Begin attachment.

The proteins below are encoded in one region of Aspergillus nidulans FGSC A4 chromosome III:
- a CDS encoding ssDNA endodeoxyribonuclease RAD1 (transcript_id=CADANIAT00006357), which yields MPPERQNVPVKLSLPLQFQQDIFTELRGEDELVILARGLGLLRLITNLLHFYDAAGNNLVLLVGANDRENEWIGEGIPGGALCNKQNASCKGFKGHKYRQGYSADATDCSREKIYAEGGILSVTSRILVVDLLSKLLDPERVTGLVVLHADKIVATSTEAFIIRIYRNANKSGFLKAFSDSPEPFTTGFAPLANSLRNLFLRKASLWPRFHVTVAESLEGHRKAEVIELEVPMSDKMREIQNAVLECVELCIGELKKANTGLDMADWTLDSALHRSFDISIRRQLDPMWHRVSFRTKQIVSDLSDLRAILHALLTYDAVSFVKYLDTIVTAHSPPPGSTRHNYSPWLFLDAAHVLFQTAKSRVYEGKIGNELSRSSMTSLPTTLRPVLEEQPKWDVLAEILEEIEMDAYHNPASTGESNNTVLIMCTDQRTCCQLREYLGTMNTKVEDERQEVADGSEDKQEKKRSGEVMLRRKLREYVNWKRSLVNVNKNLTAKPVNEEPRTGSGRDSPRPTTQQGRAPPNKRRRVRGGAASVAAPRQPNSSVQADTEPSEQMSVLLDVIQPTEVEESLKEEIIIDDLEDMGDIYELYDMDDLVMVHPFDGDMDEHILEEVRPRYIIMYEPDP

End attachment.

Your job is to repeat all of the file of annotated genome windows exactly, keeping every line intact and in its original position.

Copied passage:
The proteins below are encoded in one region of Aspergillus nidulans FGSC A4 chromosome III:
- a CDS encoding ssDNA endodeoxyribonuclease RAD1 (transcript_id=CADANIAT00006357), which yields MPPERQNVPVKLSLPLQFQQDIFTELRGEDELVILARGLGLLRLITNLLHFYDAAGNNLVLLVGANDRENEWIGEGIPGGALCNKQNASCKGFKGHKYRQGYSADATDCSREKIYAEGGILSVTSRILVVDLLSKLLDPERVTGLVVLHADKIVATSTEAFIIRIYRNANKSGFLKAFSDSPEPFTTGFAPLANSLRNLFLRKASLWPRFHVTVAESLEGHRKAEVIELEVPMSDKMREIQNAVLECVELCIGELKKANTGLDMADWTLDSALHRSFDISIRRQLDPMWHRVSFRTKQIVSDLSDLRAILHALLTYDAVSFVKYLDTIVTAHSPPPGSTRHNYSPWLFLDAAHVLFQTAKSRVYEGKIGNELSRSSMTSLPTTLRPVLEEQPKWDVLAEILEEIEMDAYHNPASTGESNNTVLIMCTDQRTCCQLREYLGTMNTKVEDERQEVADGSEDKQEKKRSGEVMLRRKLREYVNWKRSLVNVNKNLTAKPVNEEPRTGSGRDSPRPTTQQGRAPPNKRRRVRGGAASVAAPRQPNSSVQADTEPSEQMSVLLDVIQPTEVEESLKEEIIIDDLEDMGDIYELYDMDDLVMVHPFDGDMDEHILEEVRPRYIIMYEPDP